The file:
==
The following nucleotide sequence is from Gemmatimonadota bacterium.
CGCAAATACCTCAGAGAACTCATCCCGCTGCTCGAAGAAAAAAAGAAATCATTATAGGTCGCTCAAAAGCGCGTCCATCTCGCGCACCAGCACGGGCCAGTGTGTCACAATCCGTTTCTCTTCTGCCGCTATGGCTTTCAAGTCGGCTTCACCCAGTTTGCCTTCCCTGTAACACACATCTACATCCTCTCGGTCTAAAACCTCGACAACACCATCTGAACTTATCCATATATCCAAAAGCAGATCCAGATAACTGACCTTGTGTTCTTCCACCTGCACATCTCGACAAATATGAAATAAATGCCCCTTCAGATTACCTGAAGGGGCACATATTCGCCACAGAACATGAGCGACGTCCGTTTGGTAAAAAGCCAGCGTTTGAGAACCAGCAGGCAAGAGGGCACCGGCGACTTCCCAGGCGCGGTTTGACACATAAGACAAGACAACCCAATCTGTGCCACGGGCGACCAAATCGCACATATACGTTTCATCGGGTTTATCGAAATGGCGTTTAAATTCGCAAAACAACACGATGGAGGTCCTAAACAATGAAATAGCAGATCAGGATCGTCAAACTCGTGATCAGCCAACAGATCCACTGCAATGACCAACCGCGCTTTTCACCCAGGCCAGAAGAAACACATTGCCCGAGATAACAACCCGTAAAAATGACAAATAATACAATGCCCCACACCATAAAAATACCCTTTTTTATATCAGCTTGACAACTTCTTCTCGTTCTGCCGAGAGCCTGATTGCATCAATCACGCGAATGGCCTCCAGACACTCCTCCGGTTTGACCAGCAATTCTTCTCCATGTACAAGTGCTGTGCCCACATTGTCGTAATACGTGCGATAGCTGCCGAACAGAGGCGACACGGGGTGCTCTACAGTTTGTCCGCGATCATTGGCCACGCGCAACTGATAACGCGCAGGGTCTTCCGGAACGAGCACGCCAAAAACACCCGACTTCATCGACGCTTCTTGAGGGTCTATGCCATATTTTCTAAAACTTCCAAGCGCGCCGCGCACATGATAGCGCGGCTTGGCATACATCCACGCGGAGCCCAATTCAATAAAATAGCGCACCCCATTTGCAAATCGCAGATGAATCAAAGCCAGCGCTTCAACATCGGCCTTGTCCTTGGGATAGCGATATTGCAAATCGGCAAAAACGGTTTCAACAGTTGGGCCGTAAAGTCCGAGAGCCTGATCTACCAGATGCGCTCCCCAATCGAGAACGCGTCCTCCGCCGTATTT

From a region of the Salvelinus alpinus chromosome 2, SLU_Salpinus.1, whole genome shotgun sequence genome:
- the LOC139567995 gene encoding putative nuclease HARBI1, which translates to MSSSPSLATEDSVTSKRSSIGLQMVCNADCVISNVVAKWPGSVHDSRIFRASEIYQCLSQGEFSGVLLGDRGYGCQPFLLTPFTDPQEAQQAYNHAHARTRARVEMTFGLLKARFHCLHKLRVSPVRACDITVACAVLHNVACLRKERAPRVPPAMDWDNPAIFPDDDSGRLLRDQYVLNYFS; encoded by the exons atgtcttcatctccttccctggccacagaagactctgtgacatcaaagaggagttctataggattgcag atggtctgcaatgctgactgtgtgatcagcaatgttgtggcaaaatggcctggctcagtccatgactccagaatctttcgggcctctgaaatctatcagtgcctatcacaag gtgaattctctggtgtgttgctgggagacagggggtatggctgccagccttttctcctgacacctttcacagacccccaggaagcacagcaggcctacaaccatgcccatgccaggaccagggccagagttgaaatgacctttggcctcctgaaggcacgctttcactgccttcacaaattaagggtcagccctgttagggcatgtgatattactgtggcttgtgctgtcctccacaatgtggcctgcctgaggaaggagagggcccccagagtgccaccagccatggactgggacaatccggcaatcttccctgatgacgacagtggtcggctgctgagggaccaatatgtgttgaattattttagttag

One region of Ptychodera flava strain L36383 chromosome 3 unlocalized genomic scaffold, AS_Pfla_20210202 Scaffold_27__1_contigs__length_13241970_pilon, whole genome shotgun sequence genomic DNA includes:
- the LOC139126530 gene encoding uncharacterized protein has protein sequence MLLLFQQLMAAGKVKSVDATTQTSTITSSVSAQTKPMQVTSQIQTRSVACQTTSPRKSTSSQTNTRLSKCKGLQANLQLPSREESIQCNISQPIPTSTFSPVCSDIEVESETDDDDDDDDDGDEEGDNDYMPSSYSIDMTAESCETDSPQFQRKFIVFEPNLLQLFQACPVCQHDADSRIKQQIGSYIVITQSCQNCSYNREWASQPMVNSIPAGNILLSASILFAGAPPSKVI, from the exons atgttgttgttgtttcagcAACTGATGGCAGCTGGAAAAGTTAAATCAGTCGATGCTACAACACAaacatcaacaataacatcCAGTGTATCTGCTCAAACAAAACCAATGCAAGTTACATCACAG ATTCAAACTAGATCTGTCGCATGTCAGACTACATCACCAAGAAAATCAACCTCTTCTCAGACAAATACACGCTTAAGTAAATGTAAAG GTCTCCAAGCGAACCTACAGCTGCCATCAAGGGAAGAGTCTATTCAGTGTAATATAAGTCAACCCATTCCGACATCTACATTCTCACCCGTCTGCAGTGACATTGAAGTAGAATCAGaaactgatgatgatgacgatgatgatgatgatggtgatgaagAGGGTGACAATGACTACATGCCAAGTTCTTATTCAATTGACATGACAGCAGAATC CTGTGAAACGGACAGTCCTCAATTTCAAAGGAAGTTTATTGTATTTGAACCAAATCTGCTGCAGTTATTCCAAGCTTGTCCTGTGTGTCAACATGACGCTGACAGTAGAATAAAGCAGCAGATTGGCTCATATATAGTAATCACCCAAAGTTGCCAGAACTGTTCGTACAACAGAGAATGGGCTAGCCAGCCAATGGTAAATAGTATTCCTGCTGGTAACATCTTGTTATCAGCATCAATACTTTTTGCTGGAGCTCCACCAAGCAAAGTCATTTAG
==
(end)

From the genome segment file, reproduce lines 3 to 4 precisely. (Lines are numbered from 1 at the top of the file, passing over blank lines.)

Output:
From a region of the Salvelinus alpinus chromosome 2, SLU_Salpinus.1, whole genome shotgun sequence genome:
- the LOC139567995 gene encoding putative nuclease HARBI1, which translates to MSSSPSLATEDSVTSKRSSIGLQMVCNADCVISNVVAKWPGSVHDSRIFRASEIYQCLSQGEFSGVLLGDRGYGCQPFLLTPFTDPQEAQQAYNHAHARTRARVEMTFGLLKARFHCLHKLRVSPVRACDITVACAVLHNVACLRKERAPRVPPAMDWDNPAIFPDDDSGRLLRDQYVLNYFS; encoded by the exons atgtcttcatctccttccctggccacagaagactctgtgacatcaaagaggagttctataggattgcag atggtctgcaatgctgactgtgtgatcagcaatgttgtggcaaaatggcctggctcagtccatgactccagaatctttcgggcctctgaaatctatcagtgcctatcacaag gtgaattctctggtgtgttgctgggagacagggggtatggctgccagccttttctcctgacacctttcacagacccccaggaagcacagcaggcctacaaccatgcccatgccaggaccagggccagagttgaaatgacctttggcctcctgaaggcacgctttcactgccttcacaaattaagggtcagccctgttagggcatgtgatattactgtggcttgtgctgtcctccacaatgtggcctgcctgaggaaggagagggcccccagagtgccaccagccatggactgggacaatccggcaatcttccctgatgacgacagtggtcggctgctgagggaccaatatgtgttgaattattttagttag